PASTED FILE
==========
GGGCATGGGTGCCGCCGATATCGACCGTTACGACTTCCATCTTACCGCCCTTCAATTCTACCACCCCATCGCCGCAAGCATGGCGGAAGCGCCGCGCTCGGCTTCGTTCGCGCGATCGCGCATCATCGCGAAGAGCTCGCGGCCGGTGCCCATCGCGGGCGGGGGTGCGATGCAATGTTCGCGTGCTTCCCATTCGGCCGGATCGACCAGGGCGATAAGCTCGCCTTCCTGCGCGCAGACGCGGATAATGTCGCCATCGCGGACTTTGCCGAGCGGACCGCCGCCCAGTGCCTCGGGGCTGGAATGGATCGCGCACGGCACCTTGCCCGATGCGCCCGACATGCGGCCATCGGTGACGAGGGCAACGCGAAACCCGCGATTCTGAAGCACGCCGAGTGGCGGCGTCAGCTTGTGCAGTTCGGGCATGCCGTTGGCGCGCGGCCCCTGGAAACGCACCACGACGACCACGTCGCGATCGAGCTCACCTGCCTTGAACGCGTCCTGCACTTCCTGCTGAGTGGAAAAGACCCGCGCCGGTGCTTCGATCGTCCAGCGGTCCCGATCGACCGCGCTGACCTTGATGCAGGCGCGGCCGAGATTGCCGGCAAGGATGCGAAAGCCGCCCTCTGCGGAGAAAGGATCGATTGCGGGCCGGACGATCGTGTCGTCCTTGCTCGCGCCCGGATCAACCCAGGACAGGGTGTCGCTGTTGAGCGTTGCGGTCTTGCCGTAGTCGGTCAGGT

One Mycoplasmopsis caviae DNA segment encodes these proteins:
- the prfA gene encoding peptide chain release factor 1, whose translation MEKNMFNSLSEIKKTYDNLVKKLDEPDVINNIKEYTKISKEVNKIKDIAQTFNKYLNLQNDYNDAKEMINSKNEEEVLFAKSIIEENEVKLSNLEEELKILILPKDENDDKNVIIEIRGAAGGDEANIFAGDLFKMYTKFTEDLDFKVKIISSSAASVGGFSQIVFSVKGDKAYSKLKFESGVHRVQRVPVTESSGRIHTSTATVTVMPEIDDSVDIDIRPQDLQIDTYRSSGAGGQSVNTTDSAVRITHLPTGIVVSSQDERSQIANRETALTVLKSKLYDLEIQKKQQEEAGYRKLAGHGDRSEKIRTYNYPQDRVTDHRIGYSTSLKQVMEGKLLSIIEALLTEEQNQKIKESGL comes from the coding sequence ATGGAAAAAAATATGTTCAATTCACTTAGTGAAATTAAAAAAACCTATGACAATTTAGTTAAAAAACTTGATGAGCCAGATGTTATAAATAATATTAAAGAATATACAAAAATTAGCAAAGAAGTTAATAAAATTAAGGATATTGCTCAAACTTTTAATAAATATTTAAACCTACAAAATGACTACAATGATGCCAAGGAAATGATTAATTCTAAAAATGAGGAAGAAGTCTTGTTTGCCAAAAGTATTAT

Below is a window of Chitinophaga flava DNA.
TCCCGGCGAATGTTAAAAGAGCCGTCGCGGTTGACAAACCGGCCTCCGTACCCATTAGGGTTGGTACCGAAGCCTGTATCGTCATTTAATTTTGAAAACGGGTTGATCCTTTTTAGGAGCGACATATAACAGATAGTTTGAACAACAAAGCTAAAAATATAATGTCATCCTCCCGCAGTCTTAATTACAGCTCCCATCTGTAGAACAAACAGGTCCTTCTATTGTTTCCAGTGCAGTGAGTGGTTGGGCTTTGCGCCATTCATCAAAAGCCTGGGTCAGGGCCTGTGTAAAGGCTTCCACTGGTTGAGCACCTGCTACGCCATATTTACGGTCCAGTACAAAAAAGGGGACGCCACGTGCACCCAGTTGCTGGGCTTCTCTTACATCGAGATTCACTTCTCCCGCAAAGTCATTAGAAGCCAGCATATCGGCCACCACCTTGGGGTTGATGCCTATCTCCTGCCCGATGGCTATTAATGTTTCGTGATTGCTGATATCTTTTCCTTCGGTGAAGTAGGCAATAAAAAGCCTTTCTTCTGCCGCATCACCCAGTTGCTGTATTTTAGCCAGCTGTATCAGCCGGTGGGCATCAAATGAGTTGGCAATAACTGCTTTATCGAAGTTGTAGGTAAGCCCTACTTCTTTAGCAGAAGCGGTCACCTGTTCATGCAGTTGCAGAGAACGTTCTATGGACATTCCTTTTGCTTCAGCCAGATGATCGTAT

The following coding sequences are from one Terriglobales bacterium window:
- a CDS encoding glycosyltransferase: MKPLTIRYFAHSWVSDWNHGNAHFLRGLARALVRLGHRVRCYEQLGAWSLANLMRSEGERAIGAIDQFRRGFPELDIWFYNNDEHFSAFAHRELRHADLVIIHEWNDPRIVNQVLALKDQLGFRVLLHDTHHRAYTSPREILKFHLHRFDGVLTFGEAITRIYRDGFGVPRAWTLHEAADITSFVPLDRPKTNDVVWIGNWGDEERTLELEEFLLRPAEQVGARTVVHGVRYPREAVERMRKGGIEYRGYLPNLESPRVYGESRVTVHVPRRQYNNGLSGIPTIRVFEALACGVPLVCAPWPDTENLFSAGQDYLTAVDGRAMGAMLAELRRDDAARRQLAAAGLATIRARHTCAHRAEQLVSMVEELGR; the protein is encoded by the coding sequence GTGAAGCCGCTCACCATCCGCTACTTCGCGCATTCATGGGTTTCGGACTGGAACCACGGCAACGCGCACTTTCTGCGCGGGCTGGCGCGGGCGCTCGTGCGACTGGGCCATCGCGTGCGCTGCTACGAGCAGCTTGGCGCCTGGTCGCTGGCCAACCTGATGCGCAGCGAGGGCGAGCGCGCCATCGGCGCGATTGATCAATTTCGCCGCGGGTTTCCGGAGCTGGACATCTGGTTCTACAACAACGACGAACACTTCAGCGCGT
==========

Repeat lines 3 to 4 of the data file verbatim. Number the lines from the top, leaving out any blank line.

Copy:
- the prfA gene encoding peptide chain release factor 1, whose translation MEKNMFNSLSEIKKTYDNLVKKLDEPDVINNIKEYTKISKEVNKIKDIAQTFNKYLNLQNDYNDAKEMINSKNEEEVLFAKSIIEENEVKLSNLEEELKILILPKDENDDKNVIIEIRGAAGGDEANIFAGDLFKMYTKFTEDLDFKVKIISSSAASVGGFSQIVFSVKGDKAYSKLKFESGVHRVQRVPVTESSGRIHTSTATVTVMPEIDDSVDIDIRPQDLQIDTYRSSGAGGQSVNTTDSAVRITHLPTGIVVSSQDERSQIANRETALTVLKSKLYDLEIQKKQQEEAGYRKLAGHGDRSEKIRTYNYPQDRVTDHRIGYSTSLKQVMEGKLLSIIEALLTEEQNQKIKESGL comes from the coding sequence ATGGAAAAAAATATGTTCAATTCACTTAGTGAAATTAAAAAAACCTATGACAATTTAGTTAAAAAACTTGATGAGCCAGATGTTATAAATAATATTAAAGAATATACAAAAATTAGCAAAGAAGTTAATAAAATTAAGGATATTGCTCAAACTTTTAATAAATATTTAAACCTACAAAATGACTACAATGATGCCAAGGAAATGATTAATTCTAAAAATGAGGAAGAAGTCTTGTTTGCCAAAAGTATTAT

Below is a window of Chitinophaga flava DNA.